How can I successfully save plugin component state?

I am developing a plugin on Windows (VS22) that I want to eventually be distributed as VST3, AU, AAX, etc, and I followed this tutorial on saving/loading plugin state. Here is my code for saving/loading state, copied pretty much directly from the tutorial:

void BluesTechAudioProcessor::getStateInformation (juce::MemoryBlock& destData) {
    DBG("saving state");
    auto state = parameters.copyState();
    std::unique_ptr<juce::XmlElement> xml(state.createXml());
    copyXmlToBinary(*xml, destData);

void BluesTechAudioProcessor::setStateInformation (const void* data, int sizeInBytes)
    DBG("RESTORING state");
    std::unique_ptr<juce::XmlElement> xmlState(getXmlFromBinary(data, sizeInBytes));
    if (xmlState.get() != nullptr) {
        if (xmlState->hasTagName(parameters.state.getType()))

When I open the plugin in FL Studio, it works, but when I close the project and re-open it, I get a pop-up message that “There was an error setting the state of the VST3 plugin. The component state wasn’t restored.”

Did I miss something in the tutorial? Or is there a different way to save/load the plugin state? I’m a little unclear on where the plugin state gets saved (is it in a file somewhere? or in a memory block inside the VST3?), but I’d love to get this issue figured out.

Thanks so much for your help!

Update: I noticed that when I run it using the “Debug” button in Visual Studio, it actually does save and restore the parameters, but it crashes when I try to run it in FL Studio.

The host is completely in charge of where/how it stores session data. Plugins simply read from or write to the memory that is provided to them by the host app. There is nothing in any of the APIs that specifies how/where such data is stored, or even if it exists at all.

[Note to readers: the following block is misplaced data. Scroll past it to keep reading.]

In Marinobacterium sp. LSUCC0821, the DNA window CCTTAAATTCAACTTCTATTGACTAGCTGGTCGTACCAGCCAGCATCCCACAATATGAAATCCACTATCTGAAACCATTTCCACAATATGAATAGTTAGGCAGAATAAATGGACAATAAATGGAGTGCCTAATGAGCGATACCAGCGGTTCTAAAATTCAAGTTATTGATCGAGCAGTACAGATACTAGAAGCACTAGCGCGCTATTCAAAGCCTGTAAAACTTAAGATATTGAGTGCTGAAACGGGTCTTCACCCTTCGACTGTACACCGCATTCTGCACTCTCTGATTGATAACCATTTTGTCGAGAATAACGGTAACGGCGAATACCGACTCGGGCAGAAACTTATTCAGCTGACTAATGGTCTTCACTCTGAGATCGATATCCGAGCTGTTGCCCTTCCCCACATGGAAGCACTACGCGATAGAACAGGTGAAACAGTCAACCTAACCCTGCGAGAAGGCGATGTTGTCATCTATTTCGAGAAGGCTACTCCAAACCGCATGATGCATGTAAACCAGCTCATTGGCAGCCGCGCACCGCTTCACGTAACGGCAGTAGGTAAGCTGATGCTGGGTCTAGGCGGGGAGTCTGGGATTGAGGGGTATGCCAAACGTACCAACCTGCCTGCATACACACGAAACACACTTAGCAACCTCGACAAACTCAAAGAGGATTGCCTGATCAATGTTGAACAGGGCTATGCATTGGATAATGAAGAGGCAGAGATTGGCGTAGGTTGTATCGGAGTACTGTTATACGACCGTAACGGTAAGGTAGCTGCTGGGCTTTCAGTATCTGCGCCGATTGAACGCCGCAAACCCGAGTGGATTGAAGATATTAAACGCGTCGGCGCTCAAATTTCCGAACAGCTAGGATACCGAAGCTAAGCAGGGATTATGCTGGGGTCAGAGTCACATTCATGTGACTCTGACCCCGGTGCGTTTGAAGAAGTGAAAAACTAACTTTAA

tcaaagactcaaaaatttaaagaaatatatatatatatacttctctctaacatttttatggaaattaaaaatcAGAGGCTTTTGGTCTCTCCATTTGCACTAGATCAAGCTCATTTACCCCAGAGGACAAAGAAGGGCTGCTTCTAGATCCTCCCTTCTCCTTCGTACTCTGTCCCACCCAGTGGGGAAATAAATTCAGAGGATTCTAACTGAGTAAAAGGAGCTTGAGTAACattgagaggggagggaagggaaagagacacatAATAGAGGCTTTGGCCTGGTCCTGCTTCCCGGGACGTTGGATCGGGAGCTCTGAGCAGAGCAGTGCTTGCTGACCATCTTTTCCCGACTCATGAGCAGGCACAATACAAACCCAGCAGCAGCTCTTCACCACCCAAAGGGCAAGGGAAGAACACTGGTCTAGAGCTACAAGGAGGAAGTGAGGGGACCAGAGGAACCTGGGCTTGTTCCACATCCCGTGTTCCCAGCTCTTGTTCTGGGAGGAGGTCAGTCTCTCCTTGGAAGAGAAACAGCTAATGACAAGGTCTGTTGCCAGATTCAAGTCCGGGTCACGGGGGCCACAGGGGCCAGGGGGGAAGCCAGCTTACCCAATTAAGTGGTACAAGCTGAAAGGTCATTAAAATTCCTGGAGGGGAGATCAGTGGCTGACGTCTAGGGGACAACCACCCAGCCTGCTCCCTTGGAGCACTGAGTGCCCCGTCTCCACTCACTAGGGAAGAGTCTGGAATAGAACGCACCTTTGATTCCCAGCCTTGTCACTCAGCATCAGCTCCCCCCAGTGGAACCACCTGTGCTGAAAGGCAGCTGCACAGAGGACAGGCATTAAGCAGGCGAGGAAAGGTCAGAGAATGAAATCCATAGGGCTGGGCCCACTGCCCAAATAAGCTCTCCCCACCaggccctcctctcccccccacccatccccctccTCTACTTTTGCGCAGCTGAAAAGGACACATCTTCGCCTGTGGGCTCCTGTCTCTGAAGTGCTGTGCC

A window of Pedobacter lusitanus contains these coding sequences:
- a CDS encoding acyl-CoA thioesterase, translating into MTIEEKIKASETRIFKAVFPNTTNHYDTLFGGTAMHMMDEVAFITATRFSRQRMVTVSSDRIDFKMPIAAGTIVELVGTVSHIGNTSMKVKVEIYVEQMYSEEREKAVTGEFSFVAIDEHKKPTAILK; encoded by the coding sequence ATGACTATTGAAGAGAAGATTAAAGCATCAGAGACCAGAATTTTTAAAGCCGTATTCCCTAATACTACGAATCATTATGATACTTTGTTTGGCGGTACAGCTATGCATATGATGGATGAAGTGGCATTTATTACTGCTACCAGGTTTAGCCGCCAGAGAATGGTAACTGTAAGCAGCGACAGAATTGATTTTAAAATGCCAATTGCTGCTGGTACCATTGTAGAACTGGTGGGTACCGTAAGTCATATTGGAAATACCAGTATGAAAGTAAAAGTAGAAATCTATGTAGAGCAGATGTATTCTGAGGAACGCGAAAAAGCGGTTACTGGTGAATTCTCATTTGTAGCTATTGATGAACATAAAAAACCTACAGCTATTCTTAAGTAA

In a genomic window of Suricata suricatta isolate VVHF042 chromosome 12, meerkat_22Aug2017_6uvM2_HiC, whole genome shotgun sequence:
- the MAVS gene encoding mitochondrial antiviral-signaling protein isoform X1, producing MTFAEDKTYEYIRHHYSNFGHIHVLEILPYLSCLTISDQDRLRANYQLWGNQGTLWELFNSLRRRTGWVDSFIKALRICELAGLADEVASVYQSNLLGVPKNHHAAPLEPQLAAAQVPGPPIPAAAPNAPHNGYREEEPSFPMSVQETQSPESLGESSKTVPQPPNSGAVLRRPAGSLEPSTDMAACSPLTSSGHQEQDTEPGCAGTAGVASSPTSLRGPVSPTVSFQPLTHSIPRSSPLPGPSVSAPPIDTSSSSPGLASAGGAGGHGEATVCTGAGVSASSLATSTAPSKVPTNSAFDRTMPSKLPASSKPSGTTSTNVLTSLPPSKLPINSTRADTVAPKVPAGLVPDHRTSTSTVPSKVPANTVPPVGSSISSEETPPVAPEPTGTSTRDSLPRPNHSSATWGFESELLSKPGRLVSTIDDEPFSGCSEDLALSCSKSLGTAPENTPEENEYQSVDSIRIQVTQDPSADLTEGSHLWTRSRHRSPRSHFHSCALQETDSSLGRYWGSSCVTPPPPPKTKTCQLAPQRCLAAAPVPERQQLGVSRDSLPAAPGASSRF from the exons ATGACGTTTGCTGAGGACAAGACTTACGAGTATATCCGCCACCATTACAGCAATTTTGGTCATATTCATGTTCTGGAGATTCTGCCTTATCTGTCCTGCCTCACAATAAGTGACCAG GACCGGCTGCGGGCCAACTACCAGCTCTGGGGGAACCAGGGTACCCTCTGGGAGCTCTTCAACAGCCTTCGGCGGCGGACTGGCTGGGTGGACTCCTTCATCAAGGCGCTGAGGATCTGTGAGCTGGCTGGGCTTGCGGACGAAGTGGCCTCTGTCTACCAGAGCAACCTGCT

Thanks so much, that makes sense. So then if I am storing the plugin state in the memory block that is given by the DAW (juce::MemoryBlock& destData), do you have any idea why it wouldn’t work with the code I’ve provided?

Not offhand, but our chunk data doesn’t include only the parameters xml. We add a lot of other stuff as well. Maybe something to do with how you’re initializing the unique_ptr there? We have similar code, but it uses assignment to the local variable, not putting it in a constructor parameter list. Not sure on the technicalities of that class, though, just an observation. This is our code for that line in setStateInformation:
std::unique_ptr<juce::XmlElement> pRootXml = getXmlFromBinary(pBuffer, sizeInBytes);

Okay, thanks so much. I changed it to be an assignment rather than a constructer param, but the same thing happens.

I’m now noticing that I can look at FL Studio’s debugging log, where it gives more specifics. It says that I have a read access violation exception, and gives me a memory address. The challenge is, when I debug the JUCE plugin in Visual Studio, I never get that exception. So I’m not sure exactly where it’s happening.

Do you know if there is a way to check what is trying to be read at that address? For example, if I put that address in the “memory” window in Visual Studio while debugging would it be the same address? It gives me both the address in the .vst3 executable (which I assume is the address of the instruction) and the address that is trying to be read. Is there any way to relate those to variables in my C++ code, so as to know which lines of code are causing the exception?

Thanks again for all your help!

UPDATE: I’ve figured out that it is in calling parameters.replaceState() that the read access violation happens. It works fine when running the standalone project with the Visual Studio Debug button, but the vst3 causes the exception when the DAW loads a new project. Any ideas why this wouldn’t work?

Okay, I’ve fixed the issue.

Turns out my mistake was initializing my plugin DSP objects in the prepareToPlay() function, which I hadn’t realize gets called multiple times. In there, I had initialized IR buffers for different FIR filters, and I think the memory allocations there messed something up. I moved those initializations into the PluginProcessor’s constructor, and it works now.


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